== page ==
By Ian James | Arizona Republic
Arizona, Nevada and Mexico will start taking less water from the Colorado River in January as a hard-fought set of agreements kicks in to reduce the risk of reservoirs falling to critically low levels.
The two U.S. states agreed to leave a portion of their water allotments in Lake Mead under a deal with California called the Lower Basin Drought Contingency Plan, or DCP, which the states’ representatives signed at Hoover Dam in May.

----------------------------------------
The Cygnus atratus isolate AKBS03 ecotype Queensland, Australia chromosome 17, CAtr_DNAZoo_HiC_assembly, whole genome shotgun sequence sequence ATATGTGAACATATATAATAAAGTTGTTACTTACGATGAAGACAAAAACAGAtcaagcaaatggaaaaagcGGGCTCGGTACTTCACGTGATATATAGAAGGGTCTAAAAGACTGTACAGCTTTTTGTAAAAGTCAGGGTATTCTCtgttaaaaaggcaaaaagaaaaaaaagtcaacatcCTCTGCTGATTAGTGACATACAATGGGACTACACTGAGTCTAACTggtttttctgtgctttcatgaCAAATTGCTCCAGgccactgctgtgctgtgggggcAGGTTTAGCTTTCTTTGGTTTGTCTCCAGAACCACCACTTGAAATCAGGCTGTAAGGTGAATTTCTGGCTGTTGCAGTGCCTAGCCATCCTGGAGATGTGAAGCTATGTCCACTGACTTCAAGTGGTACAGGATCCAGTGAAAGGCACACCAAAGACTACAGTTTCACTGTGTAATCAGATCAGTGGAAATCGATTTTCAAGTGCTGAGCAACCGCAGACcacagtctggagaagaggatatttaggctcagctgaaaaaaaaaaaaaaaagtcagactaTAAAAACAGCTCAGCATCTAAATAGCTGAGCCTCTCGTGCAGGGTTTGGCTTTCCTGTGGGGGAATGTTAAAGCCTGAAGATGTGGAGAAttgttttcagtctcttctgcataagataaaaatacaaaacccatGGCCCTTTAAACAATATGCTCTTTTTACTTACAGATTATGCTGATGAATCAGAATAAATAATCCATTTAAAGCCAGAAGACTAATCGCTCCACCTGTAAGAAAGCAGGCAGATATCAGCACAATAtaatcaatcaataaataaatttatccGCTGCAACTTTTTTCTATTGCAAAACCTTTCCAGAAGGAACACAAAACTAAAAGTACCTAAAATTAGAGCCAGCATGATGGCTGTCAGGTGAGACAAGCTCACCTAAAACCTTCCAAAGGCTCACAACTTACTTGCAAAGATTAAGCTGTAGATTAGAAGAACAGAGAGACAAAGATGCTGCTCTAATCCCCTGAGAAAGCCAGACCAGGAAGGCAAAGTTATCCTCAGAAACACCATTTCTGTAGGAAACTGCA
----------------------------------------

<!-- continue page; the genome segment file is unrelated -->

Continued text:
California agreed to contribute water at a lower trigger point if reservoir levels continue to fall. And Mexico agreed under a separate accord to take steps to help prop up Lake Mead, the nation’s largest reservoir near Las Vegas, which now sits 40% full after a nearly 20-year run of mostly dry years.
The agreements, including another deal in the river’s Upper Basin, increase the odds of Western states making it through the next seven years without reservoir levels crashing. But researchers examining the latest climate projections have also warned of the possibility that declines in the river’s flow could force water curtailments in the coming years, and they’ve suggested looking at options to reduce risks.